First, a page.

Figure 5: Co-injection of lipopolysaccharide (LPS) with AAV9 vectors augments the local inflammation and expands the areas of BG-predominant transduction and elevated microglia density.
Figure 5

Ten microliters of phosphate-buffered saline (PBS) containing LPS (2 μg) and AAV9 vectors or the same volume of AAV9 suspension or PBS alone were injected into the mouse cerebellar cortex; the mice were euthanised 1 week after injection. The cerebellar slices were immunostained for Iba1 to visualize microglia. (A) A cerebellar slice from a non-injected control mouse. (B) A cerebellar slice from a PBS-injected mouse. (C) A cerebellar slice from an AAV9 vector-injected mouse. (D) A cerebellar slice from a mouse that was injected with AAV9 suspension containing LPS. Scale bar, 300 μm for (A–D). (E) The level of inflammation in the slices was assessed by percent ratios of Iba1-immunoreactive area/whole slice area (n = 3 slices/mouse, 3 mice from each experimental group). Asterisks and daggers indicate statistically significant differences compared to a non-injected control and AAV9 vector-injected slices, as determined by a one-way ANOVA followed by a Tukey post hoc test, *p < 0.05, **p < 0.01, ***p < 0.001, p < 0.05 and †††p < 0.001. (F–H) Map depicting the PC (F) and BG (G) transduction efficiencies and the microglial density in the granule cell layer (H) following application of LPS with AAV9 vectors. Each dot in (F,G) represents the percent ratio of transduced PCs (F) or BG (G) to transduced (BG + PCs) in the sagittal section of the cerebellum.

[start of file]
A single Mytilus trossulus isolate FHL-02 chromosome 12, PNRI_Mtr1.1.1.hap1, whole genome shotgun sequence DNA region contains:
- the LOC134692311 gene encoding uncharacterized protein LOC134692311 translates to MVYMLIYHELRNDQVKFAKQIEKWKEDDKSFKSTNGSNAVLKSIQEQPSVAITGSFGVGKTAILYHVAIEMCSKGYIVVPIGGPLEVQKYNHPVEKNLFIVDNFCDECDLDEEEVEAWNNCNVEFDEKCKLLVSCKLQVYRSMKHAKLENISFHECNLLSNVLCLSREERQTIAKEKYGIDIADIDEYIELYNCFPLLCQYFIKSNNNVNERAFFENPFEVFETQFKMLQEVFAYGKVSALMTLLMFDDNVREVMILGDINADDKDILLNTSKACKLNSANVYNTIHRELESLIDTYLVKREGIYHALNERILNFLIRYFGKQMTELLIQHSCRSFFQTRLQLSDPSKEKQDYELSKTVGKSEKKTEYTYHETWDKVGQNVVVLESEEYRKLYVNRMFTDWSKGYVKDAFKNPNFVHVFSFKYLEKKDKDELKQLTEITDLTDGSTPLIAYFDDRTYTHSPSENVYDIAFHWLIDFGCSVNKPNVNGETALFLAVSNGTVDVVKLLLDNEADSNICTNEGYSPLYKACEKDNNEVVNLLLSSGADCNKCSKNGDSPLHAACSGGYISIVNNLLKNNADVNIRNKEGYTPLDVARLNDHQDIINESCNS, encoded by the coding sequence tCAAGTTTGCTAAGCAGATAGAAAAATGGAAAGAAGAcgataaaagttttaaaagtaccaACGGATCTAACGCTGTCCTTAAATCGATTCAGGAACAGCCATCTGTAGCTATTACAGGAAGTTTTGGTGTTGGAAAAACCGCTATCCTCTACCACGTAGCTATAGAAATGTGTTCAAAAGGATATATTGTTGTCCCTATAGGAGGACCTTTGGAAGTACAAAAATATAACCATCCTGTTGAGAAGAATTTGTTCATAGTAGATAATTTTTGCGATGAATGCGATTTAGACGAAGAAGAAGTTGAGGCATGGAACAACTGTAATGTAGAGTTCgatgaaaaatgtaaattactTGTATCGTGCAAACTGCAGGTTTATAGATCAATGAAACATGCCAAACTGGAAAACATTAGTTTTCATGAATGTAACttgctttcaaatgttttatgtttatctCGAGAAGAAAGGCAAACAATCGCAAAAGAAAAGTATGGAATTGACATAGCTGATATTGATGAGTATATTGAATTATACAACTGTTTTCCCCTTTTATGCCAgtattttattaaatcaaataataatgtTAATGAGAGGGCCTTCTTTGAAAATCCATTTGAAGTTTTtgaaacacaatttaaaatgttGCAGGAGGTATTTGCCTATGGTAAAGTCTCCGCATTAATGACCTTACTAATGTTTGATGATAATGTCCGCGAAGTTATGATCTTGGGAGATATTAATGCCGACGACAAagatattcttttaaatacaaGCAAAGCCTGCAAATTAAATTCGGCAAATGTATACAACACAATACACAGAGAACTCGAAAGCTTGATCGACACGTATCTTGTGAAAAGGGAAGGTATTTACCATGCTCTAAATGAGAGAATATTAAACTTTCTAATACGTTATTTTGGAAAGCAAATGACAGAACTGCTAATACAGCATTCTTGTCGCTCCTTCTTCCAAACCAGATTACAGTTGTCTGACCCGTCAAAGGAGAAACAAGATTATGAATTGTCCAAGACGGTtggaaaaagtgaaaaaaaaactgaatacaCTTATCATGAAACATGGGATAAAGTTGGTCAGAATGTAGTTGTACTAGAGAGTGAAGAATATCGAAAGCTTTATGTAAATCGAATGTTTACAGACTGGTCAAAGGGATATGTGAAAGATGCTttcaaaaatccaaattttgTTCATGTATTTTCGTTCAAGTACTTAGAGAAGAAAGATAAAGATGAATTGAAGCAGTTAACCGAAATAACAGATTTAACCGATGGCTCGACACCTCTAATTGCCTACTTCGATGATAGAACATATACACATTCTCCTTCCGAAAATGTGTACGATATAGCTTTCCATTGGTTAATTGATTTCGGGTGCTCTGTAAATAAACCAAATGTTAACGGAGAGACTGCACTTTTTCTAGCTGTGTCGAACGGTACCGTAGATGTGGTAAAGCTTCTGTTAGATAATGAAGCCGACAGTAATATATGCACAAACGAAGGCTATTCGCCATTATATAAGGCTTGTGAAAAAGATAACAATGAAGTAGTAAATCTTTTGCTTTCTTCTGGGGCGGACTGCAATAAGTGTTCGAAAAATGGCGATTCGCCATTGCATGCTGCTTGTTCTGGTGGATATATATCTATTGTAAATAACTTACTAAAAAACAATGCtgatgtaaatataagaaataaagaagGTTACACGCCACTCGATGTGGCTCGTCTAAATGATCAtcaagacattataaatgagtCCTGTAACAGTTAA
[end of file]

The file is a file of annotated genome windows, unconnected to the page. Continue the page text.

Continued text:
Recovery of the neuron specificity of the NSE promoter along with the disappearance of inflammation

It would be intriguing to examine whether the neuron specificity of the NSE promoter is restored in parallel with the disappearance of neuroinflammation. To assess the degree of local neuroinflammation, we explored the time course of the microglia density of the granule cell layer in the lobule 6 (Fig. 6A), which experienced substantial mechanical damage and consequent neuroinflammation. We observed numerous activated microglia in accordance with BG-predominant transduction at 1 week after injection (Fig. 6B). The microglia density gradually decreased and became statistically significant 3 weeks after injection (Fig. 6C–F), in parallel with a significant increase in the PC transduction efficiency (Fig. 6G) and a significant decrease in the BG transduction efficiency (Fig. 6H). The microglia density in the granule cell layer 1 and 3 weeks after viral injection was inversely proportional to the PC transduction efficiency (r = −0.7172, p = 0.0008) (Fig. 6I) and directly proportional to the BG transduction efficiency (r = 0.711, p = 0.0009) (Fig. 6J). In addition, the transduction efficiency of the BG was significantly and inversely correlated with that of the PCs (r = −0.9546, p < 0.0001) (Fig. 6K). These results suggest that the degree of local neuroinflammation, i.e., the density of activated microglia, play a key role in determining the NSE promoter activity in PCs and BGs.

Figure 6: Transduction switch of the NSE promoter from BG to PC, triggered by the disappearance of local inflammation.
Figure 6